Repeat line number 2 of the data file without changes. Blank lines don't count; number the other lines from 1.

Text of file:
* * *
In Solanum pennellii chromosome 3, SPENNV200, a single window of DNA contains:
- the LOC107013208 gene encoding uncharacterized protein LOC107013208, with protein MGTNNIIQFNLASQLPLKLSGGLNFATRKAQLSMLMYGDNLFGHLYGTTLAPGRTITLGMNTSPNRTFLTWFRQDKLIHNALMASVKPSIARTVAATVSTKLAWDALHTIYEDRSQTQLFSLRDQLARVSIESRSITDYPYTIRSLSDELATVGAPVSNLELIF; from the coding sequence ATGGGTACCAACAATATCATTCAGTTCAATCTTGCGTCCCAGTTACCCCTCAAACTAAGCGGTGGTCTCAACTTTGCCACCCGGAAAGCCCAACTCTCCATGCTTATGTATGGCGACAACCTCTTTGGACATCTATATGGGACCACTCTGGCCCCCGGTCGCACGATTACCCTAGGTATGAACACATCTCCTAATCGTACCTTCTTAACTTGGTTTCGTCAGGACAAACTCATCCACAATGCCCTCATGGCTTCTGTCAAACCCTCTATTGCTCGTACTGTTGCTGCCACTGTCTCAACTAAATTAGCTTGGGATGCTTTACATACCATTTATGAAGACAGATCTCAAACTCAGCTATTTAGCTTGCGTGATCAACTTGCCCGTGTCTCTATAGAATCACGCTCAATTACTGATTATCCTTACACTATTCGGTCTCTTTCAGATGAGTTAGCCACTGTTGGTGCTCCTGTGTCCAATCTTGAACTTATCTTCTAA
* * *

- the LOC107013208 gene encoding uncharacterized protein LOC107013208, with protein MGTNNIIQFNLASQLPLKLSGGLNFATRKAQLSMLMYGDNLFGHLYGTTLAPGRTITLGMNTSPNRTFLTWFRQDKLIHNALMASVKPSIARTVAATVSTKLAWDALHTIYEDRSQTQLFSLRDQLARVSIESRSITDYPYTIRSLSDELATVGAPVSNLELIF; from the coding sequence ATGGGTACCAACAATATCATTCAGTTCAATCTTGCGTCCCAGTTACCCCTCAAACTAAGCGGTGGTCTCAACTTTGCCACCCGGAAAGCCCAACTCTCCATGCTTATGTATGGCGACAACCTCTTTGGACATCTATATGGGACCACTCTGGCCCCCGGTCGCACGATTACCCTAGGTATGAACACATCTCCTAATCGTACCTTCTTAACTTGGTTTCGTCAGGACAAACTCATCCACAATGCCCTCATGGCTTCTGTCAAACCCTCTATTGCTCGTACTGTTGCTGCCACTGTCTCAACTAAATTAGCTTGGGATGCTTTACATACCATTTATGAAGACAGATCTCAAACTCAGCTATTTAGCTTGCGTGATCAACTTGCCCGTGTCTCTATAGAATCACGCTCAATTACTGATTATCCTTACACTATTCGGTCTCTTTCAGATGAGTTAGCCACTGTTGGTGCTCCTGTGTCCAATCTTGAACTTATCTTCTAA